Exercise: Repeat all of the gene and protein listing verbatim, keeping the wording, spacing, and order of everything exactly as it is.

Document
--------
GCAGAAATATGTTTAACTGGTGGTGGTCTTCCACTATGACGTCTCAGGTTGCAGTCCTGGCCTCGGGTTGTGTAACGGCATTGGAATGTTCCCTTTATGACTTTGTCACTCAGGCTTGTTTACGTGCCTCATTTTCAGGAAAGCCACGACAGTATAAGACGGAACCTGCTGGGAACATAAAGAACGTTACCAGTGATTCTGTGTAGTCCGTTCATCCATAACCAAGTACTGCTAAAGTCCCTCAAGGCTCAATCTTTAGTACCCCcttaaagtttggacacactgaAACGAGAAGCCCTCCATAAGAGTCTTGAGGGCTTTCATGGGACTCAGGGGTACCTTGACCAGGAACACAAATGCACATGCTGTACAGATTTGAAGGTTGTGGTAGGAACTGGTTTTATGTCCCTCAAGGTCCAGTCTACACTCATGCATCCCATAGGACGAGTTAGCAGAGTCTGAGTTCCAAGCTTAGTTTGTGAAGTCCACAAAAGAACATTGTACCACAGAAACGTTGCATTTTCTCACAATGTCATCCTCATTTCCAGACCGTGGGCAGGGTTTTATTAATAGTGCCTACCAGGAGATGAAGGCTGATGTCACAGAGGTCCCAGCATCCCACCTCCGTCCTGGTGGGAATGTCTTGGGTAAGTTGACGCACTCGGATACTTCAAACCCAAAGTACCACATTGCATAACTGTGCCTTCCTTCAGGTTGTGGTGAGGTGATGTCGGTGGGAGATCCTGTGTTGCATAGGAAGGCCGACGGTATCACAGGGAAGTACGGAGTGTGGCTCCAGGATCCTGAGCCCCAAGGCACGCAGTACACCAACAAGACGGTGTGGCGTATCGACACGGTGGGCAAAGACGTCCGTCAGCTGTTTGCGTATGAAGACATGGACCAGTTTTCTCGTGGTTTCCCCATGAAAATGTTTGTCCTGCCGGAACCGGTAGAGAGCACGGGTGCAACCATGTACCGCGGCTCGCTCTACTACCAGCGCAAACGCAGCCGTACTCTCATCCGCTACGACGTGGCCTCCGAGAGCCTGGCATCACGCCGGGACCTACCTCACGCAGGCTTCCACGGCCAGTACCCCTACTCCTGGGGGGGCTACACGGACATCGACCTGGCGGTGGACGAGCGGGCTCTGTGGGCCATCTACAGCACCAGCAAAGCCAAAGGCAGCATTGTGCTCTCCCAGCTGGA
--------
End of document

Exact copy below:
GCAGAAATATGTTTAACTGGTGGTGGTCTTCCACTATGACGTCTCAGGTTGCAGTCCTGGCCTCGGGTTGTGTAACGGCATTGGAATGTTCCCTTTATGACTTTGTCACTCAGGCTTGTTTACGTGCCTCATTTTCAGGAAAGCCACGACAGTATAAGACGGAACCTGCTGGGAACATAAAGAACGTTACCAGTGATTCTGTGTAGTCCGTTCATCCATAACCAAGTACTGCTAAAGTCCCTCAAGGCTCAATCTTTAGTACCCCcttaaagtttggacacactgaAACGAGAAGCCCTCCATAAGAGTCTTGAGGGCTTTCATGGGACTCAGGGGTACCTTGACCAGGAACACAAATGCACATGCTGTACAGATTTGAAGGTTGTGGTAGGAACTGGTTTTATGTCCCTCAAGGTCCAGTCTACACTCATGCATCCCATAGGACGAGTTAGCAGAGTCTGAGTTCCAAGCTTAGTTTGTGAAGTCCACAAAAGAACATTGTACCACAGAAACGTTGCATTTTCTCACAATGTCATCCTCATTTCCAGACCGTGGGCAGGGTTTTATTAATAGTGCCTACCAGGAGATGAAGGCTGATGTCACAGAGGTCCCAGCATCCCACCTCCGTCCTGGTGGGAATGTCTTGGGTAAGTTGACGCACTCGGATACTTCAAACCCAAAGTACCACATTGCATAACTGTGCCTTCCTTCAGGTTGTGGTGAGGTGATGTCGGTGGGAGATCCTGTGTTGCATAGGAAGGCCGACGGTATCACAGGGAAGTACGGAGTGTGGCTCCAGGATCCTGAGCCCCAAGGCACGCAGTACACCAACAAGACGGTGTGGCGTATCGACACGGTGGGCAAAGACGTCCGTCAGCTGTTTGCGTATGAAGACATGGACCAGTTTTCTCGTGGTTTCCCCATGAAAATGTTTGTCCTGCCGGAACCGGTAGAGAGCACGGGTGCAACCATGTACCGCGGCTCGCTCTACTACCAGCGCAAACGCAGCCGTACTCTCATCCGCTACGACGTGGCCTCCGAGAGCCTGGCATCACGCCGGGACCTACCTCACGCAGGCTTCCACGGCCAGTACCCCTACTCCTGGGGGGGCTACACGGACATCGACCTGGCGGTGGACGAGCGGGCTCTGTGGGCCATCTACAGCACCAGCAAAGCCAAAGGCAGCATTGTGCTCTCCCAGCTGGA